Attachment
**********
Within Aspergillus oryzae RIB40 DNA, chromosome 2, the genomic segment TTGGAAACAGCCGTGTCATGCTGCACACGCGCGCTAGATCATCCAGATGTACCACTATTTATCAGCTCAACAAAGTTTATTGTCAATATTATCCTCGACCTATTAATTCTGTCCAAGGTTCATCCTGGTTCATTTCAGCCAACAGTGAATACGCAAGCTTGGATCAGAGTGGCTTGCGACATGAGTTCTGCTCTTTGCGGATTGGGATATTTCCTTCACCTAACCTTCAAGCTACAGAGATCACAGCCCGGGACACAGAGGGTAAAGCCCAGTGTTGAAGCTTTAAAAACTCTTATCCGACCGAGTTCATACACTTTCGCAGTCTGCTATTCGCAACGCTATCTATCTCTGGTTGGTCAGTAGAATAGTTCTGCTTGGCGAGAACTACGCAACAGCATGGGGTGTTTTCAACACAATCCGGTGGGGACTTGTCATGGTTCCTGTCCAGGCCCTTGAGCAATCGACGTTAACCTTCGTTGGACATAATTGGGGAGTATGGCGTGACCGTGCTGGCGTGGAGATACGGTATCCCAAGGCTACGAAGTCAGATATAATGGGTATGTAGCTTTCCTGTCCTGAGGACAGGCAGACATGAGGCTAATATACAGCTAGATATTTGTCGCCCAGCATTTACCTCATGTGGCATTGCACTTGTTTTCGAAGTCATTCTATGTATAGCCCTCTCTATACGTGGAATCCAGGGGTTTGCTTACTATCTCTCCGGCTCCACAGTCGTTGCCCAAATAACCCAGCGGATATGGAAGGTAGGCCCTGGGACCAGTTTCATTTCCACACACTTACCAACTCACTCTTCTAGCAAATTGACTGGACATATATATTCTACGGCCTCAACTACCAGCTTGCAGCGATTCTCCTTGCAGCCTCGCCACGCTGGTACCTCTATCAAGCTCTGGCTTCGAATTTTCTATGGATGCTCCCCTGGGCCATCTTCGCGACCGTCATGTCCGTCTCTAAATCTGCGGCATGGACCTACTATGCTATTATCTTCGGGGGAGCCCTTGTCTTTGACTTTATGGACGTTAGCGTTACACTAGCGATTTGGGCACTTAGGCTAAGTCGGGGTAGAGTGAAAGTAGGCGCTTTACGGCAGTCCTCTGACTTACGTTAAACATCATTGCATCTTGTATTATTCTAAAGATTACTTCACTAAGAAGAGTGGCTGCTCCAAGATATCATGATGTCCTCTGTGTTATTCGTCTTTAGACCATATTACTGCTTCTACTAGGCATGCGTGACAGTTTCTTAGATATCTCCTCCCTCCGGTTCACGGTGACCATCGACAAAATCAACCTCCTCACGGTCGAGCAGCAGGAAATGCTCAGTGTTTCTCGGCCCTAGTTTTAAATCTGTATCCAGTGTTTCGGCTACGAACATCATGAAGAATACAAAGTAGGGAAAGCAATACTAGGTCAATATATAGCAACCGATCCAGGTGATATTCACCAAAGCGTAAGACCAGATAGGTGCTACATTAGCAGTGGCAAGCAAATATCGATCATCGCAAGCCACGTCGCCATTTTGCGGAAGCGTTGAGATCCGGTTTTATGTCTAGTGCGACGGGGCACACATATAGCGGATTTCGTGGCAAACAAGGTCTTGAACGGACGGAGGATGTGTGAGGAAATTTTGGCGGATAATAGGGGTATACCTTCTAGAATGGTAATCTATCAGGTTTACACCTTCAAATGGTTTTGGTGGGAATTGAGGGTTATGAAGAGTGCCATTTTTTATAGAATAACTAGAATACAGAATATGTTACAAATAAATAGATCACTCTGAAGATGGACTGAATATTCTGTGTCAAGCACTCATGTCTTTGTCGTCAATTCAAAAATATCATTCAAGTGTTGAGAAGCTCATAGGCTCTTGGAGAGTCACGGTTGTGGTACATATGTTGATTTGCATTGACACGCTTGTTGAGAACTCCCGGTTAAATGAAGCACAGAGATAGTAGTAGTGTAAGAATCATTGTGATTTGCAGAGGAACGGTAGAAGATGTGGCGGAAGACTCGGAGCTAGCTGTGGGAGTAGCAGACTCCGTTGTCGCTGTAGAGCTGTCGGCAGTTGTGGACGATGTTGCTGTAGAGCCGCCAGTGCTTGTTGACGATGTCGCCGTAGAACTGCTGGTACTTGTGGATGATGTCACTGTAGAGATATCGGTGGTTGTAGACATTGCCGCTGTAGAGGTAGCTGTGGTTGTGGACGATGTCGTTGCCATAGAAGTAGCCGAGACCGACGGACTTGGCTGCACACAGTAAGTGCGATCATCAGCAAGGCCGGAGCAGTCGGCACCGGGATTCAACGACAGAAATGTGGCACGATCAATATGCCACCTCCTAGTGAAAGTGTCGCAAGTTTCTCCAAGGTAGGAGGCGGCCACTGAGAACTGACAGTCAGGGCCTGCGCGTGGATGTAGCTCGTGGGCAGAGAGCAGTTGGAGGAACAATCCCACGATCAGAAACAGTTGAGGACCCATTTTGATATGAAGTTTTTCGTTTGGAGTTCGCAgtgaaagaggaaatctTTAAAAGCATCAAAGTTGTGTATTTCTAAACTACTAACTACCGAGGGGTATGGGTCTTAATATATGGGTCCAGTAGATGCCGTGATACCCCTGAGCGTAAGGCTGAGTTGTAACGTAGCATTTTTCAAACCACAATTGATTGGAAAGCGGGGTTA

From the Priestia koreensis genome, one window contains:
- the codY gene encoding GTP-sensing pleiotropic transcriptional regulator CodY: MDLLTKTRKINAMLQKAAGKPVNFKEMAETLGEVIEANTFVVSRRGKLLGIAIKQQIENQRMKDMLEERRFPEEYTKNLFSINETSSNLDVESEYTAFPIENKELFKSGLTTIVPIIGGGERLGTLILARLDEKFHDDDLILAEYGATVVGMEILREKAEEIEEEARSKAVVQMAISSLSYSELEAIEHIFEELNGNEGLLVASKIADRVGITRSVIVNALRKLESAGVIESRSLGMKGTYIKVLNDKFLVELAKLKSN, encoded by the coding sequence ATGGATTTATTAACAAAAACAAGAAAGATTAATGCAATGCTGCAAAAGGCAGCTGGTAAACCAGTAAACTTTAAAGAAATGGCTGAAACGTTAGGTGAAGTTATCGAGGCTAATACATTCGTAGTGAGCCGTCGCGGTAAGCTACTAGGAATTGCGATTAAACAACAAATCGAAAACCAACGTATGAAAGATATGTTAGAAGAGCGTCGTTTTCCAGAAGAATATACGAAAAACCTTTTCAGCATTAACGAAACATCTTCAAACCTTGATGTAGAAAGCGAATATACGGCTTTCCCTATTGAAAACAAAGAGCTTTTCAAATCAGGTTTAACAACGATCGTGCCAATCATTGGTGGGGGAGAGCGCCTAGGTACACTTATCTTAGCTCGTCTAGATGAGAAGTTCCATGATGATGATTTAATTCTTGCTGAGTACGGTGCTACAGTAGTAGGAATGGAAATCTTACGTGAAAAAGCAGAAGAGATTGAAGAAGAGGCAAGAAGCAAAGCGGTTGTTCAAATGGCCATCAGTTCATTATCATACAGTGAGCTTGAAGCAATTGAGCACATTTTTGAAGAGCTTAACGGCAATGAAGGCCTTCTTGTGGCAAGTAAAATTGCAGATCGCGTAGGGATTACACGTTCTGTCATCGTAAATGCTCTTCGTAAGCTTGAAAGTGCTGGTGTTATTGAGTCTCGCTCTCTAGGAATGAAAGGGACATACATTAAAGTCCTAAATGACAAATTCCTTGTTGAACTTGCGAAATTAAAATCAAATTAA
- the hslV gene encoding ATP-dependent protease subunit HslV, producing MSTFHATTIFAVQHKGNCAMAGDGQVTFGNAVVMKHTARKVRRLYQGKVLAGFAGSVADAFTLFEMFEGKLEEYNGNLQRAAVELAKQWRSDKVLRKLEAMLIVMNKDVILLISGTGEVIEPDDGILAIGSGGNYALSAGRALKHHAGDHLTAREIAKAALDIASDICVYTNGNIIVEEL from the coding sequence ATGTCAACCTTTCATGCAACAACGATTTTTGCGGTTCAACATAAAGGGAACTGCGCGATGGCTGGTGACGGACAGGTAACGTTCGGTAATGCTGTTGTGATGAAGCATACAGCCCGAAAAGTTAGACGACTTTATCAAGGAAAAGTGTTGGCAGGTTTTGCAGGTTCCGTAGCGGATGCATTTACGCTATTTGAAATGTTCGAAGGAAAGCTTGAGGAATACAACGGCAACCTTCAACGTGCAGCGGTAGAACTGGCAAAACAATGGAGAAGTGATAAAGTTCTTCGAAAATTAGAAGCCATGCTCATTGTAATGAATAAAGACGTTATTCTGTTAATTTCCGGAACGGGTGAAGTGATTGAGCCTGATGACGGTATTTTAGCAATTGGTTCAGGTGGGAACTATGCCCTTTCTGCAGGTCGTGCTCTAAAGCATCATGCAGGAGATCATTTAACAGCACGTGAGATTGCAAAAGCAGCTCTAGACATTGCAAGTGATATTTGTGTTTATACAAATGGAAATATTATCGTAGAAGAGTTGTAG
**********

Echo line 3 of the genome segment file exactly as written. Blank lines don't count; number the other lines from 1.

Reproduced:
- the codY gene encoding GTP-sensing pleiotropic transcriptional regulator CodY: MDLLTKTRKINAMLQKAAGKPVNFKEMAETLGEVIEANTFVVSRRGKLLGIAIKQQIENQRMKDMLEERRFPEEYTKNLFSINETSSNLDVESEYTAFPIENKELFKSGLTTIVPIIGGGERLGTLILARLDEKFHDDDLILAEYGATVVGMEILREKAEEIEEEARSKAVVQMAISSLSYSELEAIEHIFEELNGNEGLLVASKIADRVGITRSVIVNALRKLESAGVIESRSLGMKGTYIKVLNDKFLVELAKLKSN, encoded by the coding sequence ATGGATTTATTAACAAAAACAAGAAAGATTAATGCAATGCTGCAAAAGGCAGCTGGTAAACCAGTAAACTTTAAAGAAATGGCTGAAACGTTAGGTGAAGTTATCGAGGCTAATACATTCGTAGTGAGCCGTCGCGGTAAGCTACTAGGAATTGCGATTAAACAACAAATCGAAAACCAACGTATGAAAGATATGTTAGAAGAGCGTCGTTTTCCAGAAGAATATACGAAAAACCTTTTCAGCATTAACGAAACATCTTCAAACCTTGATGTAGAAAGCGAATATACGGCTTTCCCTATTGAAAACAAAGAGCTTTTCAAATCAGGTTTAACAACGATCGTGCCAATCATTGGTGGGGGAGAGCGCCTAGGTACACTTATCTTAGCTCGTCTAGATGAGAAGTTCCATGATGATGATTTAATTCTTGCTGAGTACGGTGCTACAGTAGTAGGAATGGAAATCTTACGTGAAAAAGCAGAAGAGATTGAAGAAGAGGCAAGAAGCAAAGCGGTTGTTCAAATGGCCATCAGTTCATTATCATACAGTGAGCTTGAAGCAATTGAGCACATTTTTGAAGAGCTTAACGGCAATGAAGGCCTTCTTGTGGCAAGTAAAATTGCAGATCGCGTAGGGATTACACGTTCTGTCATCGTAAATGCTCTTCGTAAGCTTGAAAGTGCTGGTGTTATTGAGTCTCGCTCTCTAGGAATGAAAGGGACATACATTAAAGTCCTAAATGACAAATTCCTTGTTGAACTTGCGAAATTAAAATCAAATTAA